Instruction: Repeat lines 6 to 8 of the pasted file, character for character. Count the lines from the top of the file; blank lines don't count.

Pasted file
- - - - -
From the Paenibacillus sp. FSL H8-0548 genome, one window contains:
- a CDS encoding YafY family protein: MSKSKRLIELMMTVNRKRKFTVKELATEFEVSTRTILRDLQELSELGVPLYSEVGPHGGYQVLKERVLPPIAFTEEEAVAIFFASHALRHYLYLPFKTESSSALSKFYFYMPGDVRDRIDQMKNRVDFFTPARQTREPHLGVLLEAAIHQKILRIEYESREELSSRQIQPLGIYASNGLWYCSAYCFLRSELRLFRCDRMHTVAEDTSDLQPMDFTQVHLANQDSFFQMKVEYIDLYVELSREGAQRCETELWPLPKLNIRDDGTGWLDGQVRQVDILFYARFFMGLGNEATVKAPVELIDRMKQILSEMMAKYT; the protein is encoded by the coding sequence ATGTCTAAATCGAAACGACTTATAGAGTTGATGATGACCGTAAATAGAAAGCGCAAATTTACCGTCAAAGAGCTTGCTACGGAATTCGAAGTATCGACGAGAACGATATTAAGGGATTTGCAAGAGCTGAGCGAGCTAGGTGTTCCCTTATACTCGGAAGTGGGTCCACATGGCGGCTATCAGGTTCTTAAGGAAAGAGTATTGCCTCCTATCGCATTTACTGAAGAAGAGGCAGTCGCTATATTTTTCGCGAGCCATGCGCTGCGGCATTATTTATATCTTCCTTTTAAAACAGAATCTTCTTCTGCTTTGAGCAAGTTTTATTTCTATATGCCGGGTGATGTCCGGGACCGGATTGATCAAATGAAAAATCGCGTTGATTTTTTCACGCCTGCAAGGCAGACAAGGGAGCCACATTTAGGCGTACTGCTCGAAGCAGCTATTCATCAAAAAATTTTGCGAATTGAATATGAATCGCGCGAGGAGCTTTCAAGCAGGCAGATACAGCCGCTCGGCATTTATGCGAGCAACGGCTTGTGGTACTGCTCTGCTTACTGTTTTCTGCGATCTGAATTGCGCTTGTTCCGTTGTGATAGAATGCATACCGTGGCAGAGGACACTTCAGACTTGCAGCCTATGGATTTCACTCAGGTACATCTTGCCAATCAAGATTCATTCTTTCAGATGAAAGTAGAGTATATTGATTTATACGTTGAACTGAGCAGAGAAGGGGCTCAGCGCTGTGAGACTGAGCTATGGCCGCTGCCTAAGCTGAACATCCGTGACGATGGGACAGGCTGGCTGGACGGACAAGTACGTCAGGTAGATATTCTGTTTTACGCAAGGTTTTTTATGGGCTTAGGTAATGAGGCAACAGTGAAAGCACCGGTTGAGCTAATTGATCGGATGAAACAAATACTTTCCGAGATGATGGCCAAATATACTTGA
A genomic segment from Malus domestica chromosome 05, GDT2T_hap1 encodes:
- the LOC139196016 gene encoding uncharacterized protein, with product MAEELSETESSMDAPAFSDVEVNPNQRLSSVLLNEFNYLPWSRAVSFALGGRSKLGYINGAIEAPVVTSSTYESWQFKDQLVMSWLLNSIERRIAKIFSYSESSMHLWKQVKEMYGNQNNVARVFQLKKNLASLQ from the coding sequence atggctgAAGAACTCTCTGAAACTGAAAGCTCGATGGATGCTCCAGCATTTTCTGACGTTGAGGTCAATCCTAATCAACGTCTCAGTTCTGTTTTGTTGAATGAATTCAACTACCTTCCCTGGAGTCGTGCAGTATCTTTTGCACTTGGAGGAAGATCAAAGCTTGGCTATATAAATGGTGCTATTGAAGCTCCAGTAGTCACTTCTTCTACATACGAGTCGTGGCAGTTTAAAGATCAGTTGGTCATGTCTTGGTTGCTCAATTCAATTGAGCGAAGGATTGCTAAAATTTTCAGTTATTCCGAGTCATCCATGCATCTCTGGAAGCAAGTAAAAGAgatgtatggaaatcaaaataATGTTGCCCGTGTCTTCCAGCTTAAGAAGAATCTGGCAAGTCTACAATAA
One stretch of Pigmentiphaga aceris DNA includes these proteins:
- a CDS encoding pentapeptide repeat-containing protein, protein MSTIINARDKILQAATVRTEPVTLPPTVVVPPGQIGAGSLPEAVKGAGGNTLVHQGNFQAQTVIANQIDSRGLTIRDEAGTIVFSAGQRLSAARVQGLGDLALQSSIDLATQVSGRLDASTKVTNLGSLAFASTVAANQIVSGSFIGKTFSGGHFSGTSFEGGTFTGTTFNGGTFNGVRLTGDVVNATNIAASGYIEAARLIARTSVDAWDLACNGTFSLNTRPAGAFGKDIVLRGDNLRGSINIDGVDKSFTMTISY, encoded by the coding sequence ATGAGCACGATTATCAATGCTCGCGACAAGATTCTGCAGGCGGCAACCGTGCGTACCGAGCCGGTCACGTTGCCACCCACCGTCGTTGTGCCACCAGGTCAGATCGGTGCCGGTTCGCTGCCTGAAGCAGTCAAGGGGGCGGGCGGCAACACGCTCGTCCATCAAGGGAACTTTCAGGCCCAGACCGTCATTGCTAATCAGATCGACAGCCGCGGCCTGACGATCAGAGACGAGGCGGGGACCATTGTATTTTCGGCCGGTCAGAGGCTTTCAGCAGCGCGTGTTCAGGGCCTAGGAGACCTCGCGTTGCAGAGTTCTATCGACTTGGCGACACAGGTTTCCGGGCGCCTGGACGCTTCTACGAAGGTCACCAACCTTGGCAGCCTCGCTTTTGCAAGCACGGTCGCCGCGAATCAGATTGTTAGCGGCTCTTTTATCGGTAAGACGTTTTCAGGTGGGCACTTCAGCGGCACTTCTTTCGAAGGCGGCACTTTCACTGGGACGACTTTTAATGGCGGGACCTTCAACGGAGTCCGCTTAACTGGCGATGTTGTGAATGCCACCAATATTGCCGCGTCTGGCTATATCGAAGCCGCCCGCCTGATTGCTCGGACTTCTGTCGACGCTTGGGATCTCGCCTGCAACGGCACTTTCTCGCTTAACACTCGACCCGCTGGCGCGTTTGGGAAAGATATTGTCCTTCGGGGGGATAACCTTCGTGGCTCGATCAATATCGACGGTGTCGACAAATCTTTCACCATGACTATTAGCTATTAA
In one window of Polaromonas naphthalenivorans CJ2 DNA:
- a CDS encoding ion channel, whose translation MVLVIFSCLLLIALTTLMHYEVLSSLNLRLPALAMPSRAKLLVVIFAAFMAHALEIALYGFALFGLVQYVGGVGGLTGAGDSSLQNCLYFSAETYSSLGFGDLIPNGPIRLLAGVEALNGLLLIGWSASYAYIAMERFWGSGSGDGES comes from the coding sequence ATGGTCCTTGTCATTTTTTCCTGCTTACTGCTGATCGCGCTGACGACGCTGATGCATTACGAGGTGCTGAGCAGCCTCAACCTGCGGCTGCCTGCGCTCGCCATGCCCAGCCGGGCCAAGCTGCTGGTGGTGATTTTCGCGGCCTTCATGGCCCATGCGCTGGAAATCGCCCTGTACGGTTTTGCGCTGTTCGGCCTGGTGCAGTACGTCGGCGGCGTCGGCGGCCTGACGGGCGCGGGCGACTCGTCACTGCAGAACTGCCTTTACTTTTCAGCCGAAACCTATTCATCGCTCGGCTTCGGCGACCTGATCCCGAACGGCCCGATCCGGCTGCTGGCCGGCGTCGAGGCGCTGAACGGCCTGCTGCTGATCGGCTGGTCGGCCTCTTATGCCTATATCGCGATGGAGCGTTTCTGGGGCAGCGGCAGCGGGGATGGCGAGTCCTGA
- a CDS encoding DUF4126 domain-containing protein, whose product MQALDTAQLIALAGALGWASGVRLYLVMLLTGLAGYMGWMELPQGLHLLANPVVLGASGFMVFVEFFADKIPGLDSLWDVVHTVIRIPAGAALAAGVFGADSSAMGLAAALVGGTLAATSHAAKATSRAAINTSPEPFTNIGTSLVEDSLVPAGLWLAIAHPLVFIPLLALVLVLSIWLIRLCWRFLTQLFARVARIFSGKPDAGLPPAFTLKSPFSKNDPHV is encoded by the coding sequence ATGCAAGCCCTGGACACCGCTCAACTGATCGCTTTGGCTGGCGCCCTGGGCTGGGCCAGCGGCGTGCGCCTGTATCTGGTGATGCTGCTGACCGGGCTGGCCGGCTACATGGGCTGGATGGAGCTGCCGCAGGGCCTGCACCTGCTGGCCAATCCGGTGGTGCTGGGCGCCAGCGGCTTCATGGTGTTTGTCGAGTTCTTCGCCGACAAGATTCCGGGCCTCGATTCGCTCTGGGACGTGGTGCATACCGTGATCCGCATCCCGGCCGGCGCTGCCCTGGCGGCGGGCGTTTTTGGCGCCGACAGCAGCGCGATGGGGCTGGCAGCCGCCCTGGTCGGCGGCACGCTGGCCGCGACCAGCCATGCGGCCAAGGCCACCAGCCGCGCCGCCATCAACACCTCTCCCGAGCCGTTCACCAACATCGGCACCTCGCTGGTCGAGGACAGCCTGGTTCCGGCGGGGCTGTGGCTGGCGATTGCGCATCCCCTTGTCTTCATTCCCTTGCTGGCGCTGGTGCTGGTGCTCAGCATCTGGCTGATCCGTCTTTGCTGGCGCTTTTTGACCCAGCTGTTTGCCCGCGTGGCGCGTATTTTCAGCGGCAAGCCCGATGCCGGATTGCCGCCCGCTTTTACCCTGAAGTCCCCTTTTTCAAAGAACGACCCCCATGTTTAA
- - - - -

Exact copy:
- a CDS encoding pentapeptide repeat-containing protein, protein MSTIINARDKILQAATVRTEPVTLPPTVVVPPGQIGAGSLPEAVKGAGGNTLVHQGNFQAQTVIANQIDSRGLTIRDEAGTIVFSAGQRLSAARVQGLGDLALQSSIDLATQVSGRLDASTKVTNLGSLAFASTVAANQIVSGSFIGKTFSGGHFSGTSFEGGTFTGTTFNGGTFNGVRLTGDVVNATNIAASGYIEAARLIARTSVDAWDLACNGTFSLNTRPAGAFGKDIVLRGDNLRGSINIDGVDKSFTMTISY, encoded by the coding sequence ATGAGCACGATTATCAATGCTCGCGACAAGATTCTGCAGGCGGCAACCGTGCGTACCGAGCCGGTCACGTTGCCACCCACCGTCGTTGTGCCACCAGGTCAGATCGGTGCCGGTTCGCTGCCTGAAGCAGTCAAGGGGGCGGGCGGCAACACGCTCGTCCATCAAGGGAACTTTCAGGCCCAGACCGTCATTGCTAATCAGATCGACAGCCGCGGCCTGACGATCAGAGACGAGGCGGGGACCATTGTATTTTCGGCCGGTCAGAGGCTTTCAGCAGCGCGTGTTCAGGGCCTAGGAGACCTCGCGTTGCAGAGTTCTATCGACTTGGCGACACAGGTTTCCGGGCGCCTGGACGCTTCTACGAAGGTCACCAACCTTGGCAGCCTCGCTTTTGCAAGCACGGTCGCCGCGAATCAGATTGTTAGCGGCTCTTTTATCGGTAAGACGTTTTCAGGTGGGCACTTCAGCGGCACTTCTTTCGAAGGCGGCACTTTCACTGGGACGACTTTTAATGGCGGGACCTTCAACGGAGTCCGCTTAACTGGCGATGTTGTGAATGCCACCAATATTGCCGCGTCTGGCTATATCGAAGCCGCCCGCCTGATTGCTCGGACTTCTGTCGACGCTTGGGATCTCGCCTGCAACGGCACTTTCTCGCTTAACACTCGACCCGCTGGCGCGTTTGGGAAAGATATTGTCCTTCGGGGGGATAACCTTCGTGGCTCGATCAATATCGACGGTGTCGACAAATCTTTCACCATGACTATTAGCTATTAA
In one window of Polaromonas naphthalenivorans CJ2 DNA:
- a CDS encoding ion channel, whose translation MVLVIFSCLLLIALTTLMHYEVLSSLNLRLPALAMPSRAKLLVVIFAAFMAHALEIALYGFALFGLVQYVGGVGGLTGAGDSSLQNCLYFSAETYSSLGFGDLIPNGPIRLLAGVEALNGLLLIGWSASYAYIAMERFWGSGSGDGES comes from the coding sequence ATGGTCCTTGTCATTTTTTCCTGCTTACTGCTGATCGCGCTGACGACGCTGATGCATTACGAGGTGCTGAGCAGCCTCAACCTGCGGCTGCCTGCGCTCGCCATGCCCAGCCGGGCCAAGCTGCTGGTGGTGATTTTCGCGGCCTTCATGGCCCATGCGCTGGAAATCGCCCTGTACGGTTTTGCGCTGTTCGGCCTGGTGCAGTACGTCGGCGGCGTCGGCGGCCTGACGGGCGCGGGCGACTCGTCACTGCAGAACTGCCTTTACTTTTCAGCCGAAACCTATTCATCGCTCGGCTTCGGCGACCTGATCCCGAACGGCCCGATCCGGCTGCTGGCCGGCGTCGAGGCGCTGAACGGCCTGCTGCTGATCGGCTGGTCGGCCTCTTATGCCTATATCGCGATGGAGCGTTTCTGGGGCAGCGGCAGCGGGGATGGCGAGTCCTGA